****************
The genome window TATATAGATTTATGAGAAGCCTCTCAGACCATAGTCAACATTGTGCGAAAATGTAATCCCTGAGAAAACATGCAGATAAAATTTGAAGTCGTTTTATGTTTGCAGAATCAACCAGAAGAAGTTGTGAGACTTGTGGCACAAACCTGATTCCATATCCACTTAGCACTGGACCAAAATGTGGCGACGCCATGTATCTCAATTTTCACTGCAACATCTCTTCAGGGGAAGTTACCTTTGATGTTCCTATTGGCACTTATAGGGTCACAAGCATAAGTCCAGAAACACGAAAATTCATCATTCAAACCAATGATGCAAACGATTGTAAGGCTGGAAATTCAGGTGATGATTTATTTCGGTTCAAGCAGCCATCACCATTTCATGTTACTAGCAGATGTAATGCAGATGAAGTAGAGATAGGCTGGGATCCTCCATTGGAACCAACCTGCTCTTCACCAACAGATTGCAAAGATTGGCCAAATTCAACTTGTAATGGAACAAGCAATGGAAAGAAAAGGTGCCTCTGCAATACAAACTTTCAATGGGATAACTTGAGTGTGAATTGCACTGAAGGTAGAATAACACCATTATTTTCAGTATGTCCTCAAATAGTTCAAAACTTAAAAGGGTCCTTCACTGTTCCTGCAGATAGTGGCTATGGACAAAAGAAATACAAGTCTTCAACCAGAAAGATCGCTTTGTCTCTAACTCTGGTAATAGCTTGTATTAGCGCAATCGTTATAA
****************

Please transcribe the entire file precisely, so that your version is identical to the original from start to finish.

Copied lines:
The genome window TATATAGATTTATGAGAAGCCTCTCAGACCATAGTCAACATTGTGCGAAAATGTAATCCCTGAGAAAACATGCAGATAAAATTTGAAGTCGTTTTATGTTTGCAGAATCAACCAGAAGAAGTTGTGAGACTTGTGGCACAAACCTGATTCCATATCCACTTAGCACTGGACCAAAATGTGGCGACGCCATGTATCTCAATTTTCACTGCAACATCTCTTCAGGGGAAGTTACCTTTGATGTTCCTATTGGCACTTATAGGGTCACAAGCATAAGTCCAGAAACACGAAAATTCATCATTCAAACCAATGATGCAAACGATTGTAAGGCTGGAAATTCAGGTGATGATTTATTTCGGTTCAAGCAGCCATCACCATTTCATGTTACTAGCAGATGTAATGCAGATGAAGTAGAGATAGGCTGGGATCCTCCATTGGAACCAACCTGCTCTTCACCAACAGATTGCAAAGATTGGCCAAATTCAACTTGTAATGGAACAAGCAATGGAAAGAAAAGGTGCCTCTGCAATACAAACTTTCAATGGGATAACTTGAGTGTGAATTGCACTGAAGGTAGAATAACACCATTATTTTCAGTATGTCCTCAAATAGTTCAAAACTTAAAAGGGTCCTTCACTGTTCCTGCAGATAGTGGCTATGGACAAAAGAAATACAAGTCTTCAACCAGAAAGATCGCTTTGTCTCTAACTCTGGTAATAGCTTGTATTAGCGCAATCGTTATAA